Ready to update your decor with wallpaper? Learn how to hang wallpaper like a pro.
You love the look of the fabulous new wall coverings, but you’re still nervous about hanging them. Have no fear. Application and removal—no steamer, no scraper—of the latest generation of wall coverings is easier than ever. And, once they’re up, they’re more durable, thanks to new materials, such as Super Vinyl and Sanitas (a cotton/paper blend.) Andra Matusevics, Merchant for Decor at Home Depot, shares tips that will help things go smoothly, even for first-time paperhangers.
How much will you need?
This depends on the area you want to cover plus the design of the wall covering; some have directional prints or repeat patterns which need to be matched up. Carefully measure all the surfaces you want to cover, then consult with the staff at your paint-and-paper or home improvement store. They will help you determine how many rolls you need and allow enough to compensate for pattern matching.
How should you start?
A little preparation goes a long way: always remove any old wallpaper and clean the surfaces to be covered, repairing any holes or rough spots, then prepare all the surfaces by applying wallpaper primer. And do any painting—ceiling, trim, doors—before you paper. It’s easier to remove paste than paint.
How do you get the hang of it?
Most ceilings and floors are not absolutely level and corners are often not straight. Use a plumb line to snap a vertical chalk line from ceiling to baseboard near the corner of each wall.
You may be using prepasted or unpasted wall covering; follow the manufacturer’s instructions to prepare the adhesive, if necessary.
Measure the wall space from ceiling to floor, then, leaving an extra 5 cm (2 in) at top and bottom, cut your first strip. If you are using wall covering without pattern repeats, cut the other pieces in advance measuring their length against the first piece. For wallpaper with pattern repeats, cut the pieces as you proceed, rolling them out beside each previous strip, to align the pattern.
After applying the adhesive or moistening the wall covering in a tray, you should “book” the strip before hanging it, so it’s easier to carry and hang: Lay the strip, face down on the floor, then loosely fold over each end (without creasing) to the midpoint. There is a time limit that you can leave each type of wall covering booked, check this on the roll label or with store staff.
Carry the booked strip to the wall. Unfold and apply the top half, aligning one edge with one of the chalk lines. Work your way down, smoothing the edges. Using a smoother, brush lightly from the vertical centre of the strip out to each edge to eliminate wrinkles and adhere the strip to the wall. Unfold the lower half of the strip and repeat the process.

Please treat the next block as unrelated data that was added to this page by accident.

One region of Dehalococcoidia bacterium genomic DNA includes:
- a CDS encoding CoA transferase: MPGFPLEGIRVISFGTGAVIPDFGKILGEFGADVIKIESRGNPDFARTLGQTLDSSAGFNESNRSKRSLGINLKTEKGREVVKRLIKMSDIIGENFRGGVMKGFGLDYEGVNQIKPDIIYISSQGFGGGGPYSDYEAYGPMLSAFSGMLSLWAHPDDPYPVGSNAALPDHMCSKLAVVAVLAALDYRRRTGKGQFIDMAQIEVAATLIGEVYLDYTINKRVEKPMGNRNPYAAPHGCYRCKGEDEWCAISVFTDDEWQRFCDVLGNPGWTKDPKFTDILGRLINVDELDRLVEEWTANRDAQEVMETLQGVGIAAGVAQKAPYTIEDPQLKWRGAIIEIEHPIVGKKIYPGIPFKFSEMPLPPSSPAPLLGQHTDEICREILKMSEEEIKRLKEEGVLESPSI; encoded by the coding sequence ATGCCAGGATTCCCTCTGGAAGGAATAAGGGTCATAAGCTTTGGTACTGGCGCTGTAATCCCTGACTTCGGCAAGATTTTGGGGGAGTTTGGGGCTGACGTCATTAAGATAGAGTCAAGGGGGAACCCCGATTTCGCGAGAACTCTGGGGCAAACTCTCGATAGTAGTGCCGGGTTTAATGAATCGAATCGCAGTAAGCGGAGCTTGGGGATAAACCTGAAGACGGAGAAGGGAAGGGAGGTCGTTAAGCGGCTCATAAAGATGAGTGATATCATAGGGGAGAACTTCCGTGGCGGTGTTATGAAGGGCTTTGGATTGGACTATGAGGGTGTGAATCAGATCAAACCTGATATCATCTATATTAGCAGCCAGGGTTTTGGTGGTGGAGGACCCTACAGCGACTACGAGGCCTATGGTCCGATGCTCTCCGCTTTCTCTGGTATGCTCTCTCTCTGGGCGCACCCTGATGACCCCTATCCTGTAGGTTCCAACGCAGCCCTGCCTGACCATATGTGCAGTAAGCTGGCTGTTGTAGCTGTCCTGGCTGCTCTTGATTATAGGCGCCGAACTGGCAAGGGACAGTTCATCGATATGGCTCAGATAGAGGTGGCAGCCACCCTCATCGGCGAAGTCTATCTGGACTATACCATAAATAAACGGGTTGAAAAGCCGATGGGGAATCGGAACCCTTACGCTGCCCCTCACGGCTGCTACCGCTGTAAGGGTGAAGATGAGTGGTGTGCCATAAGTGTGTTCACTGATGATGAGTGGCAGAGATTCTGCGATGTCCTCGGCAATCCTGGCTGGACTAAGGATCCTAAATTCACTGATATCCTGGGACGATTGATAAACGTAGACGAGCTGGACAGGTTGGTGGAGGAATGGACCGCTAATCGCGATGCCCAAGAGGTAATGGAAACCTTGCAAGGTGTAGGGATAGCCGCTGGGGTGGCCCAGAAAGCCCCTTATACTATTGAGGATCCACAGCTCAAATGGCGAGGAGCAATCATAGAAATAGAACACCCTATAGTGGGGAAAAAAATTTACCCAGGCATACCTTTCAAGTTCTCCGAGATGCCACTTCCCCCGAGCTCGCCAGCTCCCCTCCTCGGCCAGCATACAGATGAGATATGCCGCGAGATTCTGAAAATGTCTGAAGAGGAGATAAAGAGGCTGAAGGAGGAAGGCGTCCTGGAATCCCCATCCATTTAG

Book and apply the second strip, butting the edges of the first and second strips (some wall coverings may require a small overlap at the edges; check with the sales staff about shrinkage for the type you have chosen).
To hide seams, go over them with a seam roller. If your wallpaper is embossed, run a cloth down the seam instead so as not to damage the wall covering.
WALL COVERING WORDS YOU NEED TO KNOW
Directional print: Pattern on a wallpaper or border that should be installed in a particular up-and-down orientation.
Dry hanging: Method of hanging wall coverings in which the adhesive is applied to the wall rather than the wall covering.
Plumb line or plumb bob: Weighted string used to produce a vertical chalk line.
Pre-pasted: Wall covering that has had adhesive applied to the back of it by the manufacturer. They must be soaked in water or activator to activate the paste.
Repeat: The vertical distance from the centre of one motif on the pattern to the centre of the next.
Seam: The butted edges where two strips meet.
Seam roller: Used to smooth down the seams, press out any air bubbles and adhere the wall covering.
Smoother or smoothing brush: Used to smooth out wrinkles or air bubbles.
Strippable: Wall covering that can be peeled off the wall leaving almost no paste or adhesive or damage to the surface.
Substrate: The backing that is laminated to the underside of wall coverings ranges from woven or nonwoven fabrics to lightweight paper.
Unpasted: Wallpaper to which paste must be rolled or brushed on during the installation process.
Wall covering: Applied to walls for decoration and to hide imperfections. May be made from various materials such as paper and natural or synthetic fibres.
Wallpaper: Strictly speaking, decorative paper that has a paper backing, but the term is often used to describe all wall coverings.
Wallpaper primer: A sealant (sometimes referred to as size) made specifically for the application of wallpaper. It prevents the underlying wall from becoming damaged and also allows you more time to position the paper during installation.